Discover the best places to visit in the UK, learn how to get around, and more in our UK guide.
The United Kingdom (UK) is one of the most popular travel destinations in the world. Consisting of England, Scotland, Wales, and Northern Ireland, the country is known for its beautiful and diverse landscapes, historic castles and palaces, and rich cultural heritage.
Indeed, it’s the birthplace of famous musicians such as The Beatles and Queen; literary works like Harry Potter and The Lord of the Rings; and TV shows such as The Office and Mr. Bean.
With so much to see and do, deciding where to go can be challenging. So to help you narrow your choices, we’ve compiled a list of the top attractions in the UK.
Table of Content
Places to visit
No trip to the UK would be complete without a visit to London, the capital city of England and the UK.
While London is most recognisable for the double-decker buses, red telephone booths, and London Tower, there’s a lot more to London than that.
From parks to palaces, the city is filled with attractions and iconic landmarks that will keep you busy.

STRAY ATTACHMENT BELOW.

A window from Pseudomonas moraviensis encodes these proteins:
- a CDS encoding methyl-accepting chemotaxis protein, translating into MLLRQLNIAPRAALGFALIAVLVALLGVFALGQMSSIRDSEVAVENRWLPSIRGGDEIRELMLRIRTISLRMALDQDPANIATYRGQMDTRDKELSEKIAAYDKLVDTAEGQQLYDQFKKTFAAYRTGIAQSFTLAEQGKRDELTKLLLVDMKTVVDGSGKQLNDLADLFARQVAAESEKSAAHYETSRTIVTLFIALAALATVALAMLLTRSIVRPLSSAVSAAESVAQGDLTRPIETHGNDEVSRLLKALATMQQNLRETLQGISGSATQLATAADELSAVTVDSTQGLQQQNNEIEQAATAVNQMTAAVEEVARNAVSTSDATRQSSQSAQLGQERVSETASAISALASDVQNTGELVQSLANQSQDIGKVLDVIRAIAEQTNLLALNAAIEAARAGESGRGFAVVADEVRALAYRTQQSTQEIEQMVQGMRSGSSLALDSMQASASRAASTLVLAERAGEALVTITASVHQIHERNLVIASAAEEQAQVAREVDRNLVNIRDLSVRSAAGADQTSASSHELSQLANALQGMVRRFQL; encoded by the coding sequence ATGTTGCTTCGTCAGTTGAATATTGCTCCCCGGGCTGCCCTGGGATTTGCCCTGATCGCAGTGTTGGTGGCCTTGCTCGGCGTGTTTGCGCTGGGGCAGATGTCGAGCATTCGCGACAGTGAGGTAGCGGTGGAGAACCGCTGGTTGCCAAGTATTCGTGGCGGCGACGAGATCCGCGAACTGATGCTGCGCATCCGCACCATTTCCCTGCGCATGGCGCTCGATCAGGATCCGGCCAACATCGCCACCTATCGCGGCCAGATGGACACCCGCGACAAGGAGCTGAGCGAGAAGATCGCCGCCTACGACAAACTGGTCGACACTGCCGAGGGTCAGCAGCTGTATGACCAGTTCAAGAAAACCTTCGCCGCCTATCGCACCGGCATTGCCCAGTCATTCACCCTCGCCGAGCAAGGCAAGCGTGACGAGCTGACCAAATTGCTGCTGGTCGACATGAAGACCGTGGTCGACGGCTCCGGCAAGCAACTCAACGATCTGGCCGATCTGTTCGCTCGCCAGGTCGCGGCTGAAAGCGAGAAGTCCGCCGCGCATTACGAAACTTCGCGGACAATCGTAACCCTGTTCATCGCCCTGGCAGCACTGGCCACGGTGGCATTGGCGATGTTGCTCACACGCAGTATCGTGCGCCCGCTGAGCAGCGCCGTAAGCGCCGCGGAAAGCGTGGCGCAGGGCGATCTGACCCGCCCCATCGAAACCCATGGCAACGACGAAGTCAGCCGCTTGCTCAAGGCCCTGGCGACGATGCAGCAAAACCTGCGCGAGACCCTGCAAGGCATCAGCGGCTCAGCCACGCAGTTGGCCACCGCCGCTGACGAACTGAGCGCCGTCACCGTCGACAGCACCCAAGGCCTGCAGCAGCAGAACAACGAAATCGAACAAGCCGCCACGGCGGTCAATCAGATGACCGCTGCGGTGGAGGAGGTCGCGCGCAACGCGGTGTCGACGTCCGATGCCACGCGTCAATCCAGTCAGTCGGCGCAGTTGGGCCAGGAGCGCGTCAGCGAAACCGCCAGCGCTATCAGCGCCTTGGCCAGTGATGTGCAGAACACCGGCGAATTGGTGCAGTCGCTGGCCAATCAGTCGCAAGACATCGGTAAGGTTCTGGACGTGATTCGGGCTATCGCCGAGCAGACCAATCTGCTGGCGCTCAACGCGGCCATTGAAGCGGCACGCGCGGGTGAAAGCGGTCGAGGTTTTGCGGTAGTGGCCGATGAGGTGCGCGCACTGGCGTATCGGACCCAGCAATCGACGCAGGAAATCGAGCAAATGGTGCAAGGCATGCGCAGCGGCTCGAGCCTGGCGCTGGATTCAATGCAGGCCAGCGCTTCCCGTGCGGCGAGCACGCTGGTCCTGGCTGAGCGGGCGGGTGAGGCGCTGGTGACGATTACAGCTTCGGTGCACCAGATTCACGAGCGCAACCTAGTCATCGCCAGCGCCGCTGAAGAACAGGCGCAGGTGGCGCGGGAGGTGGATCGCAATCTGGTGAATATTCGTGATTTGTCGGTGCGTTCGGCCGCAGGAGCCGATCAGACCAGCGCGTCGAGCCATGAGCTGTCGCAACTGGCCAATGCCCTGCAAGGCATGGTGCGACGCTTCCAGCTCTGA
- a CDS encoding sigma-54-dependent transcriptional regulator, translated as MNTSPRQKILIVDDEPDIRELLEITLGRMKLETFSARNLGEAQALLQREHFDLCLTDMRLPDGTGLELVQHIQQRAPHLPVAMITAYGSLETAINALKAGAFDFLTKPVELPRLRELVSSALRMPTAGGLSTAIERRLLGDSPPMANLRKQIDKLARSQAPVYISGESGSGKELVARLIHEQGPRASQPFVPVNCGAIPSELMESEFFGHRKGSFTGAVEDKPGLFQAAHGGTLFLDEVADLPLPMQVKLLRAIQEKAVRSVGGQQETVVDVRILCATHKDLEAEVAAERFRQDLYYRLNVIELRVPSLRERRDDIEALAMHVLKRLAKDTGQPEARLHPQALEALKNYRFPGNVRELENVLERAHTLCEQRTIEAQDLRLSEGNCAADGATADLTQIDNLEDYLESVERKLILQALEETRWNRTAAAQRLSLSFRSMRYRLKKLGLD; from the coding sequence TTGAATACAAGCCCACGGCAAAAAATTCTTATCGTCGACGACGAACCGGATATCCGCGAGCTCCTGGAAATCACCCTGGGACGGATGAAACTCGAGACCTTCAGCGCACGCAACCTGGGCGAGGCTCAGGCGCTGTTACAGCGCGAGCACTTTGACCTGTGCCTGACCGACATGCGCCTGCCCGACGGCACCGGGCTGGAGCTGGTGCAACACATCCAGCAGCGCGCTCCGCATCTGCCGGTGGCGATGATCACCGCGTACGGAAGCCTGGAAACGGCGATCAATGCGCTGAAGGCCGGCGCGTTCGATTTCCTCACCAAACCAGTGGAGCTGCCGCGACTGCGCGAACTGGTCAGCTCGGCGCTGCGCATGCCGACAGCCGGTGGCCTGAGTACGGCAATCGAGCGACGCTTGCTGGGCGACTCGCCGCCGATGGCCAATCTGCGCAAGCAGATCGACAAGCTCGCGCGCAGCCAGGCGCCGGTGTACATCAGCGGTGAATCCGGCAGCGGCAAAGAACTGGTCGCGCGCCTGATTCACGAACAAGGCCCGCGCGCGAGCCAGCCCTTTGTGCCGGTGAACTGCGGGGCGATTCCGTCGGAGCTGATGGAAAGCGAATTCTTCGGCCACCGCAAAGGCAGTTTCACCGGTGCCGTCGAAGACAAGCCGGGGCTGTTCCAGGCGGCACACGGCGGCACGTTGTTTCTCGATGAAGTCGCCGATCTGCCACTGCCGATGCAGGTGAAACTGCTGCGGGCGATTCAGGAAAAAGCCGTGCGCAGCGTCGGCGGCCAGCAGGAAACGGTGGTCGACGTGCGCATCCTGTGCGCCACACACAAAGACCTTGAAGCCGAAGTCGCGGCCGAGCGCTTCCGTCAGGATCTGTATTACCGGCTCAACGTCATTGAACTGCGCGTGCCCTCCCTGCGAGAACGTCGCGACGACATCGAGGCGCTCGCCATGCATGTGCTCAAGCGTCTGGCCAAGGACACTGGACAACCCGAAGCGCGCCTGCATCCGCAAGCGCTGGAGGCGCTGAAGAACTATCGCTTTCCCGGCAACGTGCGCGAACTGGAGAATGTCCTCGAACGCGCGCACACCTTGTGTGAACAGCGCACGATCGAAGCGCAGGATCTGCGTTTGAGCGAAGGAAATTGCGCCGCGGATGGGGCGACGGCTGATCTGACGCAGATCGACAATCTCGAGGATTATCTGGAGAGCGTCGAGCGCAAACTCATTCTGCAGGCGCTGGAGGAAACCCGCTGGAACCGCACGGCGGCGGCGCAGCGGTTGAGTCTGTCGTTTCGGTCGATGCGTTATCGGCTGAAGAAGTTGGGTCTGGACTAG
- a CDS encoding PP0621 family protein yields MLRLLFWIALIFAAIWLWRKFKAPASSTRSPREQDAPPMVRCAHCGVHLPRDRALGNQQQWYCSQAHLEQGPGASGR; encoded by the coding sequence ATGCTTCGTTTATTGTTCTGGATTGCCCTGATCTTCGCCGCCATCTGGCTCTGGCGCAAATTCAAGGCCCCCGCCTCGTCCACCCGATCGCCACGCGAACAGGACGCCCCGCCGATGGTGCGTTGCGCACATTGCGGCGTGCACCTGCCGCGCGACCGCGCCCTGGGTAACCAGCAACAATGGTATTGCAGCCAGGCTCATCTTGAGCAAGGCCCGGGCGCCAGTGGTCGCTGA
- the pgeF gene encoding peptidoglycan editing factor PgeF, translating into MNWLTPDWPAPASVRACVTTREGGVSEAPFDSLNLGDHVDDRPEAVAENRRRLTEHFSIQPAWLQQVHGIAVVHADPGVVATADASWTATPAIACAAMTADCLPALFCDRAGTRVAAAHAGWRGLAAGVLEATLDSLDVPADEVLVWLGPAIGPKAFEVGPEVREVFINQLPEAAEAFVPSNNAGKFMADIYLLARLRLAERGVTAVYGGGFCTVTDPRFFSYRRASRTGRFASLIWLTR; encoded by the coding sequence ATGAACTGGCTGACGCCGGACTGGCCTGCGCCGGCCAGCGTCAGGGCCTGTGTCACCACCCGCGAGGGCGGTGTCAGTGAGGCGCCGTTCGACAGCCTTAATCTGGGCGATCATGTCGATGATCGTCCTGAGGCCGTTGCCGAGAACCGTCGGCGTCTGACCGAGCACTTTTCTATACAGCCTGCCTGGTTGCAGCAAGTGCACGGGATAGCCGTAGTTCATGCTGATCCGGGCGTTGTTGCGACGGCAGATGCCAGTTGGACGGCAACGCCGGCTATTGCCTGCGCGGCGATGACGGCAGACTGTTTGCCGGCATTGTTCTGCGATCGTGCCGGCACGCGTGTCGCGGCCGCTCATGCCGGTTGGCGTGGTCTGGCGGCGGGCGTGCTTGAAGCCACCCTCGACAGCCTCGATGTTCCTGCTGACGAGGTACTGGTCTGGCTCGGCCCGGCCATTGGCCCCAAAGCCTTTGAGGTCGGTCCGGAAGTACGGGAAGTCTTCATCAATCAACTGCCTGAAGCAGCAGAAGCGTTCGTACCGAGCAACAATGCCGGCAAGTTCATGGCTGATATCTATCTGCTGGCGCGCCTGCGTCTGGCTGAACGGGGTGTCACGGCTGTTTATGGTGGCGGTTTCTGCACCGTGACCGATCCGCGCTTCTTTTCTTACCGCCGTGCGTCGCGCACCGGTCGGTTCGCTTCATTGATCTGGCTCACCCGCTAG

Sitting along the banks of the River Thames and Tower Bridge is the Tower of London, a former palace, royal armoury, and infamous prison that was built in 1099 by William the Conqueror to establish his rule over London.
One of the main highlights of the palace includes the White Tower, a 1000-year-old palace and a UNESCO World Heritage site with its wide collection of weaponry and armour, including those belonging to the former kings of England. Another highlight is the Jewel House, where the Crown Jewels are housed.
Another iconic landmark to visit is Buckingham Palace, the royal residence of the monarch of the UK. Here, you can witness the Changing of the Guard or even book a tour of the Palace’s State Rooms.
Last but not least, your London trip wouldn't be complete without visiting Big Ben and Westminster Palace, located along River Thames.
If you’re a history buff, London also offers some of the best museums around; these include the British Museum, the Victoria and Albert Museum, the Museum of London, and the Natural History Museum.
Another thing that London is known for but has no shortage of, is big and gorgeous parks.
Hyde Park is one of London’s eight Royal Parks, and it’s where Londoners go jogging, walking, cycling, and enjoying the open air. It also has a long history as a protest site, where people get to speak their minds at Speakers’ Corner.
Designed by renowned architect John Nash, who also helped to design Buckingham Palace, Regent’s Park is also one of London’s Royal Parks and is known for its beautiful gardens and landscapes.
Located north of Regent’s Park is Primrose Hill. The park offers large green spaces and stunning views of London and its surroundings at the top of the hill.